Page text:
One of our ToolBook Translation System (TTS) and Tracker.Net LMS customers wanted to deploy both English and Spanish versions of their ToolBook lessons but not add each language version as lessons within the LMS. I recommended that they have a single lesson such as "Introduction to Sales" and then let the user pick the language from there. In other words, the customer would use TTS to publish both an English and Spanish version of the lesson and put each in its own directory. When the LMS launched the lesson, it would display a simple HTML page with a button for English and one for Spanish.

For this scheme to work, however, we needed the ToolBook DHTML runtime to go to its opener window (the page where the user picks the language) and then onto ITS opener as it looks for the window with the SCORM "API" object. I was optimistic since the normal DHTML export has an intermediate window that the customer was NOT using. So this setup would be similar the default situation. But we wouldn't know for sure unless we tried it. I wrote a quick HTML page as part of our "GoTo Meeting" with the customer, fired up our SCORM Watch tool, and tried it out. The outcome was good; the SCORM communication worked fine. Here is the simple HTML page contents. Notice how the JavaScript uses a relative path so that this HTML page will work with ANY of their lessons. They just need to have an English and a Spanish subdirectory and put their exported content in each.
	<script language="javascript">
		var openWindowString = "left=10,top=10,width=800,

		function runEnglish() {"English/index.html", "Training", 

		function runSpanish() {"Spanish/index.html", "Training", 


	Be sure to click one of these buttons. If you exit without 
	running the lesson, you'll need to leave the 'My Courses' screen.
	<input id="English" value="English" 
	    onclick="runEnglish();" type="button" />
	<input id="Spanish" value="Spanish" 
	    onclick="runSpanish();" type="button" />


Flash ActionScript Tip

By Jeff Rhodes, Platte Canyon Multimedia Software Corporation

Update: Using External Interface to Check Flash Version

As I discussed in the last issue, Dan Carr ( and I worked up some ActionScript and Actions Editor code to verify that users had the correct Flash version when running ToolBook DHTML that required at least Flash 8. All was working fine until Flash 10 was released in October. Then the ToolBook lessons started reporting that users did not have the right Flash version when they were running Flash 10! It took some debugging to first determine that the problem was on the Flash side and some strategic "trace" lines to get at the root of the problem. Here is the original ActionScript:

var versionNumber:Number = Number(System.capabilities.version.charAt(4));
if( versionNumber >= 8 ){
	if( ExternalInterface.available == true ){
		version_txt.text = "Click the 'Run Test' button, if the 'next' 
		button on this page is available, you have the right Flash player 
		version and may continue to the next page."
		isFlashOk = true;
		logo._visible = true;
		version_txt.text = "Click the 'Run Test' button, if the 'next' button 
		is still unavailable, your Flash player is not behaving correctly and 
		you will not be able to take this CBT.  Please call the IT help desk 
		and ask for a Flash player update.  You must exit now.";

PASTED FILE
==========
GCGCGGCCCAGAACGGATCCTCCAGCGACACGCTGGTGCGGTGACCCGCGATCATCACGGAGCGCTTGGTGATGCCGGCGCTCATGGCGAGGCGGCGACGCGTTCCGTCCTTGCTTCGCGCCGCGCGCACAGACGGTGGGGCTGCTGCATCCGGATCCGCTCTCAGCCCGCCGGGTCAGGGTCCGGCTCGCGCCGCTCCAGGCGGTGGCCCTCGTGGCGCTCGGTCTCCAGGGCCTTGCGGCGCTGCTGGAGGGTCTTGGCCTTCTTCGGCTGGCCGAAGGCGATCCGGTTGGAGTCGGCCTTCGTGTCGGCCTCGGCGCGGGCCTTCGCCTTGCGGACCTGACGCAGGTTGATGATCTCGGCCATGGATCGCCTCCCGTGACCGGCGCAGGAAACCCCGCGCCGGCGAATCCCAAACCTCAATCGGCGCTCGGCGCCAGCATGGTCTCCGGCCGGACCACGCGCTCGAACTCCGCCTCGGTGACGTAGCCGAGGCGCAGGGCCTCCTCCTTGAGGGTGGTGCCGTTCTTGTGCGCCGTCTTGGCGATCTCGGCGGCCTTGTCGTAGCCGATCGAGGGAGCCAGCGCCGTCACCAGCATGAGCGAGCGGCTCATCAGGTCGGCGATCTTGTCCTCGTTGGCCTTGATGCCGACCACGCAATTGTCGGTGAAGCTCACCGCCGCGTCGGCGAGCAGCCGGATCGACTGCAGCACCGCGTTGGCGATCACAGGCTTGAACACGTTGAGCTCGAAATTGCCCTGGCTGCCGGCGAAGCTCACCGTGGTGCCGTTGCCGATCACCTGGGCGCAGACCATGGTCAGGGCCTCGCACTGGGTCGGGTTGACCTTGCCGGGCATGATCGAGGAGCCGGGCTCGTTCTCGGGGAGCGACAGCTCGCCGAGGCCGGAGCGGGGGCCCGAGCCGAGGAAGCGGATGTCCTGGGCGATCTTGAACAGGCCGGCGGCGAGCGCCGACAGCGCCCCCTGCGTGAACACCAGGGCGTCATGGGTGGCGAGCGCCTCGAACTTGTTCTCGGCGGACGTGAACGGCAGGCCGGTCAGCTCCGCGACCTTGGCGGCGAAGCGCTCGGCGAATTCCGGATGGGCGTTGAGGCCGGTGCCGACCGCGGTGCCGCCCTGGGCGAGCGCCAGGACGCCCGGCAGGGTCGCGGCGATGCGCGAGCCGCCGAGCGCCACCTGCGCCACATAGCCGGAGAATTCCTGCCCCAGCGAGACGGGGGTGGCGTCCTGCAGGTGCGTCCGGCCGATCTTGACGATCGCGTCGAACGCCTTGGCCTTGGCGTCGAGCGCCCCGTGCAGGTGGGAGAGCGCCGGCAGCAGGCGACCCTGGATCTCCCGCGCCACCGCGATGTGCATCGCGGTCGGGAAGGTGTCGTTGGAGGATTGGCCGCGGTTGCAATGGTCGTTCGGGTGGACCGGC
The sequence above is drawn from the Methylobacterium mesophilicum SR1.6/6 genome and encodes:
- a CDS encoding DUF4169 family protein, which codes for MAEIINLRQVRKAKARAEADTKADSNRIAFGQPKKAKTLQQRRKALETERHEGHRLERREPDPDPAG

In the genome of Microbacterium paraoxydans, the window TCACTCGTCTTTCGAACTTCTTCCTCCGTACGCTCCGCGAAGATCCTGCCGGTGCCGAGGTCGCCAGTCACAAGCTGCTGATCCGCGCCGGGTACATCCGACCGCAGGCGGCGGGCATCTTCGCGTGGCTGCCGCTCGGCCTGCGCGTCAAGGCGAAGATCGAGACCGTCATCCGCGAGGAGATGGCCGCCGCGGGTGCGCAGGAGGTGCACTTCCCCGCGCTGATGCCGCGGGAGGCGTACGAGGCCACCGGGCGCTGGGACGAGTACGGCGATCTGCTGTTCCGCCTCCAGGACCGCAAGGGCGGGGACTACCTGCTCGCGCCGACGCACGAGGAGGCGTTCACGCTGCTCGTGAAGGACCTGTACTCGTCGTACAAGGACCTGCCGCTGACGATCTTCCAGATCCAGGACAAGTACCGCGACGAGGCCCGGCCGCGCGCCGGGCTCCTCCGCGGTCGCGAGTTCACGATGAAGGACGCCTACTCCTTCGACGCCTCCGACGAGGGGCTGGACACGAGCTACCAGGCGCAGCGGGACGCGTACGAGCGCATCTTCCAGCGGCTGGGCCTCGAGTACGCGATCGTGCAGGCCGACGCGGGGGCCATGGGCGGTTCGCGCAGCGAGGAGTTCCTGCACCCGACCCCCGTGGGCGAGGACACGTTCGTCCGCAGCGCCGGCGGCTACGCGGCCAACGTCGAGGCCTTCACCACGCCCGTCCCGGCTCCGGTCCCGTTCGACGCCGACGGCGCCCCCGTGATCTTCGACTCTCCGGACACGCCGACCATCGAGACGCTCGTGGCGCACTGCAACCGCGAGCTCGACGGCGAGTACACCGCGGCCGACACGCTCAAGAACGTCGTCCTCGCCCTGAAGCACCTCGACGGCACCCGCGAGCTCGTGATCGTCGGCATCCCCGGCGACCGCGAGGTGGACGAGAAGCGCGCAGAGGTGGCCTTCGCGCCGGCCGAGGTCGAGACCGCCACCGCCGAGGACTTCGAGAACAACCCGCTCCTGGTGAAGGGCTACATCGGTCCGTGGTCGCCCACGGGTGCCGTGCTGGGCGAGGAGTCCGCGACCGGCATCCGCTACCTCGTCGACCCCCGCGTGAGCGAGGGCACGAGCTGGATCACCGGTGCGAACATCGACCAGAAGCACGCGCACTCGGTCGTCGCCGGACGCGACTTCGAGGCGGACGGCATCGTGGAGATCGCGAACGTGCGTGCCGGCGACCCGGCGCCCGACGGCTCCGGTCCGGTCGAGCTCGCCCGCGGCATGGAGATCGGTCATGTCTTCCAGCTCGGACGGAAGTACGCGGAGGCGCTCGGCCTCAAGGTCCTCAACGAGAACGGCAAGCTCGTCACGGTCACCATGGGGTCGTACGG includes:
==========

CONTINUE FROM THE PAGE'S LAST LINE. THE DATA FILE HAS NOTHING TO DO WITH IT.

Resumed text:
logo._visible = false;
	version_txt.text = "You don't have Flash Player 8 or higher, please call 
	the IT help desk and ask for the latest Flash player.  You will not be 
	able to take this CBT until you get a Flash player update.  You must exit now.";
	logo._visible = false;

Some of you may already have spotted the problem, but I must confess that it was not obvious to me at first. But when I put a trace on the versionNumber variable and saw that it had a value of 1, I saw that the problem was this line:
var versionNumber:Number = Number(System.capabilities.version.charAt(4));
Since it uses the charAt function to get the Flash version, the code above assumes a single digit for the Flash version, which obviously breaks down once we got to 10. The System.capabilities.version call returns a string like this: WIN 10,0,12,36. To avoid further problems with Flash 100 or whatever, we need to take a different approach to get the major version:
var capString:String = System.capabilities.version;
var capArray:Array = capString.split(" ");
var versionString = capArray[1];
var versionArray:Array = versionString.split(",");
var versionNumber:Number = Number(versionArray[0]);	

We first use the split command to separate the WIN part from the rest of the version string. Notice that it puts each part in its own array element. We then take the second element (10,0,12,36) and split on the "," to put each part of the version into its own array element. The part we want is the first part. The rest of the code is the same.

VBTrain.Net Nugget

By Jeff Rhodes, Platte Canyon Multimedia Software Corporation

JavaScript Calls from Silverlight

One of the many nice things about Silverlight is how well you can interact with HTML elements on the container page as well as send and receive JavaScript messages. For example, the Exam Engine 3 Sample mentioned earlier in this newsletter has an "Email Results" button on the "Score Exam" page. Since we haven't implemented this functionality, we want a simple alert to come up instead. Here is the Visual Basic code for that button:
Private Sub EmailResultsBtn_Click(ByVal sender As System.Object, ByVal e As System.Windows.RoutedEventArgs)
    Browser.HtmlPage.Window.Alert("Email Results")
End Sub
Notice how we can call the Alert method of the HTML window object directly from our Visual Basic code. Silverlight then takes care of communicating with the HTML page for us. We can use similar techniques to make SCORM calls to send or receive data from the LMS.

The EnterPage is distributed up to four times per year, with occasional special issues. Individuals who have expressed interest in Platte Canyon Multimedia Software Corporation or its products receive The EnterPage. Suggestions for articles or proposals for article submissions are welcome. Send information to Back issues of the EnterPage are available at:

Platte Canyon Multimedia Software Corporation, 8870 Edgefield Drive, Colorado Springs, CO 80920, (719) 548-1110